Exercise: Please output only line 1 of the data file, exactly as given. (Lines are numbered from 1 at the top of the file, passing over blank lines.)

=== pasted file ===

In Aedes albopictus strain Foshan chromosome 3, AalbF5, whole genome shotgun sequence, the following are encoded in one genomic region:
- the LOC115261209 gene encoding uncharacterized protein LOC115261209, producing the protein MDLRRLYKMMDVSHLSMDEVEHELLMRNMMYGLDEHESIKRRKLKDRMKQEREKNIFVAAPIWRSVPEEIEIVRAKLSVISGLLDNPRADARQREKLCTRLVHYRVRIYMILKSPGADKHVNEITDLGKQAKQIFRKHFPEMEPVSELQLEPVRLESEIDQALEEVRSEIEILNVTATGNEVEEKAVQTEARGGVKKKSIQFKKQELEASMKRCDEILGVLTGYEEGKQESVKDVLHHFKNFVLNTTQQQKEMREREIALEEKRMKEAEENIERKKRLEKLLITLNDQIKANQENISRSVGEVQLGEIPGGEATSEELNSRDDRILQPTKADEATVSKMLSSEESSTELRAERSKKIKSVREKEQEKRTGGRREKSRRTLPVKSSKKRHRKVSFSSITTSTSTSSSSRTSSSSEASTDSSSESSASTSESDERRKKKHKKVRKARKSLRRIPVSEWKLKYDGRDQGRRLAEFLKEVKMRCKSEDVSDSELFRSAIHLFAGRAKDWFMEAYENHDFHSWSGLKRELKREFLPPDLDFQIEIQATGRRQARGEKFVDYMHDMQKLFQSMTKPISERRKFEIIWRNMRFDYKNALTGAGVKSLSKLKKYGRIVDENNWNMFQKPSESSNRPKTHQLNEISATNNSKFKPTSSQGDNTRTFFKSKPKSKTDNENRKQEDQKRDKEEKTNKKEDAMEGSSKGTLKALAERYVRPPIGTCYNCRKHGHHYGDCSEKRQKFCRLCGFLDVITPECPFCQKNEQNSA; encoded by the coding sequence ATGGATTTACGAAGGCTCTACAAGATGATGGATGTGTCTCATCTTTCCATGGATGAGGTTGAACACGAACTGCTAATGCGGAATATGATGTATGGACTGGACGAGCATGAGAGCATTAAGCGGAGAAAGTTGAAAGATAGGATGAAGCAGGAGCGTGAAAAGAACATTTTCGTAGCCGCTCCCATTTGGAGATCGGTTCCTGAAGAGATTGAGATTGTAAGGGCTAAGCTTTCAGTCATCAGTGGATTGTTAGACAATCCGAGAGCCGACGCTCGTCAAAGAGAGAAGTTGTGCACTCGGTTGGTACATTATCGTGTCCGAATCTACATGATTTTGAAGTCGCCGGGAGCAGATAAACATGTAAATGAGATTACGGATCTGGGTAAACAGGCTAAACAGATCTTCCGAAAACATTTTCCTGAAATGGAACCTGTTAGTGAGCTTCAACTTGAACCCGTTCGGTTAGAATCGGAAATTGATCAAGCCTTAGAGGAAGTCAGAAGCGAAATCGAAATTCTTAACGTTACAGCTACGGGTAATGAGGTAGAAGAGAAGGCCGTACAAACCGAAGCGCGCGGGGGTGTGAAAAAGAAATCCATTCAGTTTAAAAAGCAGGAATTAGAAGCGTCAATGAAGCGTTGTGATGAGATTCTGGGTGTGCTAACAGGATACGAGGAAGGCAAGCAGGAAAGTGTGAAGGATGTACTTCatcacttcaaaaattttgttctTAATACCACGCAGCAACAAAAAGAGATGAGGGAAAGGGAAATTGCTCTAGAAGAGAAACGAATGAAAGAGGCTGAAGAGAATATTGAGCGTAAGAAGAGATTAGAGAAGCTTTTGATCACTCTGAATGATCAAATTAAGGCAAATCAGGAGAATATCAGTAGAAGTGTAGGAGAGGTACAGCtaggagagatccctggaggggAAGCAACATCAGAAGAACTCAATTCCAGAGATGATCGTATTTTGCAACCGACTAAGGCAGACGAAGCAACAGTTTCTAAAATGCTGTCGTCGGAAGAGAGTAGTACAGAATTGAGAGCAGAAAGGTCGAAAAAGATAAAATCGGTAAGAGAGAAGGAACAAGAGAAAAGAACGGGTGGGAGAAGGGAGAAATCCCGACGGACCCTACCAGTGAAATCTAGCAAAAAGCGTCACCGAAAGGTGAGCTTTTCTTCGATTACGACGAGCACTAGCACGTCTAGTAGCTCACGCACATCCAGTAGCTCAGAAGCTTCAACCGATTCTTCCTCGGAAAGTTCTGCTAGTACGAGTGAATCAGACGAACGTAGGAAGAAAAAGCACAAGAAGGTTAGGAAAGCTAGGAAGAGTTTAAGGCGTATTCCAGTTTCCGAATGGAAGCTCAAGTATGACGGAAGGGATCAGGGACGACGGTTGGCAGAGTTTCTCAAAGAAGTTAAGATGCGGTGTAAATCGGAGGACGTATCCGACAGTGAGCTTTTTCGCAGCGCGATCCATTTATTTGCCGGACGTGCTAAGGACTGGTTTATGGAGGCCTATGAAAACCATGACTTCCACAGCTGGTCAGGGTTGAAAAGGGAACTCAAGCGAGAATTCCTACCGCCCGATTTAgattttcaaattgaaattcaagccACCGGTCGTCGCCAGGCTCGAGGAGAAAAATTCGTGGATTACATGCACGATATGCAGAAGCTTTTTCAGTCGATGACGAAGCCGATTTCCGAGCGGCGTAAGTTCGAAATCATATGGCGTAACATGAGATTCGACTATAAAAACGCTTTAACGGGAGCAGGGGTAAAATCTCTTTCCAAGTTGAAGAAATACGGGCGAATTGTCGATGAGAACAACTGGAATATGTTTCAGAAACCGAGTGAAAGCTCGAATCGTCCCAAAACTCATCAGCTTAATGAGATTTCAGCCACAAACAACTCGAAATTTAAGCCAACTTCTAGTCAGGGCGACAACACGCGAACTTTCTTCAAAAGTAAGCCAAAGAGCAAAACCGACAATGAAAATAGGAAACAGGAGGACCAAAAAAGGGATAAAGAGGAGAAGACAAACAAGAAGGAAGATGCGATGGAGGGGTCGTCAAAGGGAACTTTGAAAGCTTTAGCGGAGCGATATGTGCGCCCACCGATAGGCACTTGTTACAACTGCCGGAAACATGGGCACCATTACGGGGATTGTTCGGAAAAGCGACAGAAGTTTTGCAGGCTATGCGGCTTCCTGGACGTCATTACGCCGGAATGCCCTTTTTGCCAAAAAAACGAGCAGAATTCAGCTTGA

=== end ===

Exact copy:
In Aedes albopictus strain Foshan chromosome 3, AalbF5, whole genome shotgun sequence, the following are encoded in one genomic region: